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living God. As the hart panteth for the waterbrooks, so panteth my soul after thee, O God." *

I'inally, the true christian is enabled to view things by an eye of faith, and as fuch, is directed and determined what to chuse, and to pursue.

66. We look not at the things which are seen, but at the things which are not feen: for the things which are seen are temporal; but the things which are not seen are eternal.” Thus, “ by faith, Moses, wherr he was come to years, refused to be called the son of Pharaoh's daughter; choosing rather to fuffer affliction with the people of God, than to enjoy the pleasures of sin for a season; esteeming the reproach of Christ greater riches than the treasures of Egypt: for he had respect tothe recompence of the reward." The eye of faith overlooks all the glory of this world, and lays its honour in the dust. It draws a veil over the world's deceitful charms, and contemplates heavenly objects in their native luftre and

beauty.

* Other refuge have I none;

Hangs my helpless foul on thee;
Leave, ah! leave me not alone,

Lord, support and comfort me!
All
my

trust on thee is stay'd,
All my help from thee I bring;

defenceless head
With the shadow of thy wing.

Cover my

beauty. Faith realizes the things of the kingdom of God, and as such, is the victory which overcometh the world. It looks within the veil, takes the dimensions of the heavenly inheritance, surveys the celestial country, and forms a proper estimate both of things below, and things above, and engages and directs the soul to make a proper valuation of the one and of the other. A christian's life is a life of faith. He walks by faith, and not by sight and sense. Faith quickly discerns how little the objects of sense can contribute to folid happiness, and that the favour of God alone is the life of the fou. In his favour is life.

Vain earthly delights

No more I desire,
To infinite heiglits

My wifhes aspire;
Lord, thou art my treasure,

My portion and choice;
And in thy good pleasure

My soul shall rejoice.

The world I resign,

And all it can give;
Lord, if I am thine,

Securely I live.

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Having gone through the do&trinal part of our subject, we shall next endeavour to apply what has been advanced.

СНАР.

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CHAP. VII.

The Subject applied by Way of Information. IF F the reader is pleased to review the foregoing

pages, he will find, that by the favour of God we understand, his kindness in a way

of common providence, the peculiar instances of his goodness, the distinguishing acts of his grace, and the com, fortable enjoyment of his special love. This is denominated life, as it is the cause, the object, the regulation, and the end of a pious man’s life. We have considered the subject with respect to a sinner's first conversion, his being led into the'way of peace, and brought into a state of acceptance with God through Jesus Christ. We have observed. that divine favour restores us from a backsliding state, supports 'us under every kind of affliction, and fortifies our minds in the near approach of death. We have considered, that from the favour of God proceeds a life of justification, of sanctification, of perseverance in grace and holiness, and of glorification after death. We have finally remarked the reasons why God's children put such a value upon his favour as to account it life. Their minds are divinely illuminated, their wills and affections are fan&ified, they have tasted that the Lord is graK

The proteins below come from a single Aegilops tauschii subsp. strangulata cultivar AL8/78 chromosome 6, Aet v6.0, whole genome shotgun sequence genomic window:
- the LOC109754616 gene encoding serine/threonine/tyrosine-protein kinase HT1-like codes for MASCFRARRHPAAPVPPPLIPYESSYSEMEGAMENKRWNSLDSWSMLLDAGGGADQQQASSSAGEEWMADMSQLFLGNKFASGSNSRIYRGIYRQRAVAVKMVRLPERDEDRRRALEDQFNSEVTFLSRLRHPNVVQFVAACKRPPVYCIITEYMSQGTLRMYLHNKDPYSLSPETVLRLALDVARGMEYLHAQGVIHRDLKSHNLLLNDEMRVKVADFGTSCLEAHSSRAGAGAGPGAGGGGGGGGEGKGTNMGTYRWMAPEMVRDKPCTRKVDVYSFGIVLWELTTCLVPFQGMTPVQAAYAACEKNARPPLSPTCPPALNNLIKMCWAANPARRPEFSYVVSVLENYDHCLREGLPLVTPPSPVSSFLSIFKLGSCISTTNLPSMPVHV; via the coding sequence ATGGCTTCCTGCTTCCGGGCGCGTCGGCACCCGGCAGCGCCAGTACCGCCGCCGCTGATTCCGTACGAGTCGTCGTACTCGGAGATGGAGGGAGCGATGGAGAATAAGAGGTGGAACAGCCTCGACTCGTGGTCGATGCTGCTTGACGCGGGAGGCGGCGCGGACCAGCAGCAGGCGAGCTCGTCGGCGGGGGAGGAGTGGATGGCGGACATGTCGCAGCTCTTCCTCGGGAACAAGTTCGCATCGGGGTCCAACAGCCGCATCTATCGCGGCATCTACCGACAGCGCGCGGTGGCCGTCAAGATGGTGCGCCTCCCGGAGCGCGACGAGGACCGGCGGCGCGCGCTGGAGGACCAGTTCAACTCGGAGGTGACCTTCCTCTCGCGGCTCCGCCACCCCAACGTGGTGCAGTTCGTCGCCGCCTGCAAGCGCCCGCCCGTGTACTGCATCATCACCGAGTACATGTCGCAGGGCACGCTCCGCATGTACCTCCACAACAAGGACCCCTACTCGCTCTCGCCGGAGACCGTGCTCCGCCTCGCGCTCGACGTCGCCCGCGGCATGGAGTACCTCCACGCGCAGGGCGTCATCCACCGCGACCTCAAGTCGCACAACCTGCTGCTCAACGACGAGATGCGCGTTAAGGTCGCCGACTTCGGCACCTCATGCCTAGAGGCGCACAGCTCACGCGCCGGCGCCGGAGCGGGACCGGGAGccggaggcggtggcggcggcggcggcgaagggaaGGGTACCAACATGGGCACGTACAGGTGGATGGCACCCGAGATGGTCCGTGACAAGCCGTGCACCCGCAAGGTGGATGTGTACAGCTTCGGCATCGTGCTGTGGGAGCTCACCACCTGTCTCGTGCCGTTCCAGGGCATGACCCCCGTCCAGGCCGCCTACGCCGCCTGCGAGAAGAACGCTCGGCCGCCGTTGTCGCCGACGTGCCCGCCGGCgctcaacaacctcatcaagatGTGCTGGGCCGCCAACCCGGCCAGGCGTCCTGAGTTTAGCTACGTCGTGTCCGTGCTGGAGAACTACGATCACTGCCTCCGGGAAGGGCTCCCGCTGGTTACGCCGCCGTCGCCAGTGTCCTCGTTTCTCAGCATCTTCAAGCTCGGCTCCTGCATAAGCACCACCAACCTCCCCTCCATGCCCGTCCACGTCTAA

cious

... 4.4

cious, and their estimation of things is not after the flesh, but by faith. If the reader will favour us with his serious attention, we shall now endeavour to apply what has been advanced. And that, first, by way of information.

It appears from what has been said on this im. portant subject, that life is a rich mercy. It must be so, since it is the production of God's favour. In his favour is life. It is that good thing by which the Psalmist illustrates and exemplifies the favour of God. He does not say, In his favour are to be enjoyed wisdom, riches, health and kind relations; but, In his favour is life. Though those are great mercies, yet life is greater. Natural life is a fundamental blessing. If that is suspended, or taken away, all the comforts of life cease. Nature defires a perpetuation of its being, and shudders at the thought of its dissolution. Satan, the father of lies, can sometimes speak truth, as he did when he said, “ Skin for skin, and all that a man hath will he give for his life.”. It is owing to the favour of God that we have any being, though we are attended with many afflictions, and rank with the lowest of his reasonable creatures. Existence is what the Sovereign of the universe did not owe us. “ I will sing unto God," said David, as long as I live; I will sing praise ưnto my God, while I have

my

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